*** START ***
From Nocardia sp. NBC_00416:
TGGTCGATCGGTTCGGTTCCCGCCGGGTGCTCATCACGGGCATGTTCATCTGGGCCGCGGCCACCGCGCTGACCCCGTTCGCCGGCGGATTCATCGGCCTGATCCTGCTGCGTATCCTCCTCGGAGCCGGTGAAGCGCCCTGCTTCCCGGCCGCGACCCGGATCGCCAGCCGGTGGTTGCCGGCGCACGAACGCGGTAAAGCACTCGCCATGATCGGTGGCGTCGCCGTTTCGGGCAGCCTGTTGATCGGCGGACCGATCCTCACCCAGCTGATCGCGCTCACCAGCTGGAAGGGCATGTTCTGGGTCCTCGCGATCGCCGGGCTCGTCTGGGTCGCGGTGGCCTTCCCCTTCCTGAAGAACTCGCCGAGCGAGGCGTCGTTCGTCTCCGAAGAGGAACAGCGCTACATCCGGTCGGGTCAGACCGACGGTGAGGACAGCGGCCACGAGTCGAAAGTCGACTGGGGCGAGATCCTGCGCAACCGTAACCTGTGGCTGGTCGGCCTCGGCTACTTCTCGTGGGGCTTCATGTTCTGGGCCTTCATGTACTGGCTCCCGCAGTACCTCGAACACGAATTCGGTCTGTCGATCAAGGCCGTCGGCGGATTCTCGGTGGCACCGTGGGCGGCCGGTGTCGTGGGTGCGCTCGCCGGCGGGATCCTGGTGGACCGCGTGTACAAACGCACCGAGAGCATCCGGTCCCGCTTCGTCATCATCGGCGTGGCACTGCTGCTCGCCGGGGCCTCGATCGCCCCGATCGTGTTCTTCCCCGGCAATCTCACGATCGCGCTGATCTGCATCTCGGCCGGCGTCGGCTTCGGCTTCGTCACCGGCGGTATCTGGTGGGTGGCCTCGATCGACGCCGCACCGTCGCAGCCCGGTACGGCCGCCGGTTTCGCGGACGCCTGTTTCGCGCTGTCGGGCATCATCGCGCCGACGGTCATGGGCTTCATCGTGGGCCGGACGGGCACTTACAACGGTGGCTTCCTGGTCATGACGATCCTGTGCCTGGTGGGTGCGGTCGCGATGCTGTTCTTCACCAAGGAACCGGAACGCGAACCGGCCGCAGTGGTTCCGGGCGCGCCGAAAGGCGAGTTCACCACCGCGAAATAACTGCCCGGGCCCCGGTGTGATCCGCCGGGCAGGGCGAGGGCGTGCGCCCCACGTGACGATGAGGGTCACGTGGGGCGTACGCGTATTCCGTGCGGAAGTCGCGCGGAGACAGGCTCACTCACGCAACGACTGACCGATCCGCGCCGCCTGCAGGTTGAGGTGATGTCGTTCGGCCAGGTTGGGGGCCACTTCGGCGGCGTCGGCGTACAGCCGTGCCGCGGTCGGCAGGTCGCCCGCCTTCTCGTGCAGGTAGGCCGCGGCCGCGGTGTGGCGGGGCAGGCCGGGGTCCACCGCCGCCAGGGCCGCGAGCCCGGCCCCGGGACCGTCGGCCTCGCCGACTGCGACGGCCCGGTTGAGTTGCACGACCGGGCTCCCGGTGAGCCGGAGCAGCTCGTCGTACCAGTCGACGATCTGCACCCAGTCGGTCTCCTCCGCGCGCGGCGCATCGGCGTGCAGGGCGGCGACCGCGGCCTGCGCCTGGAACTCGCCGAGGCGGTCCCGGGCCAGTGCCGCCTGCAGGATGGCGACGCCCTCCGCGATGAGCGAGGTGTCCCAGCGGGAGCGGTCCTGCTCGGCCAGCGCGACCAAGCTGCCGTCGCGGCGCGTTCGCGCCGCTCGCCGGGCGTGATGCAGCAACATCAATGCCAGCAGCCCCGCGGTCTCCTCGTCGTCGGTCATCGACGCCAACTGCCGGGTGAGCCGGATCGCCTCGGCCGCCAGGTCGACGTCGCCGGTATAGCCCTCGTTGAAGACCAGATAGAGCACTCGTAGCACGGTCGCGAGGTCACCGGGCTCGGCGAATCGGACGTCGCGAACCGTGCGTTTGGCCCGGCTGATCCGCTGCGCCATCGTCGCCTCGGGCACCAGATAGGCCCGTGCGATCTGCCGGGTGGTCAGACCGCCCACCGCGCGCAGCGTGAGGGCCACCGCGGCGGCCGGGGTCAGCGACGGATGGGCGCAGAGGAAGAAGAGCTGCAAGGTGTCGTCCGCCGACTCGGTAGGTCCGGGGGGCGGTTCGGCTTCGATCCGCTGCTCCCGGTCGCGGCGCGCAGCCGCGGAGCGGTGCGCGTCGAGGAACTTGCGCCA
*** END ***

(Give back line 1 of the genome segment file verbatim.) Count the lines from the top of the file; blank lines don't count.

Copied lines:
From Nocardia sp. NBC_00416: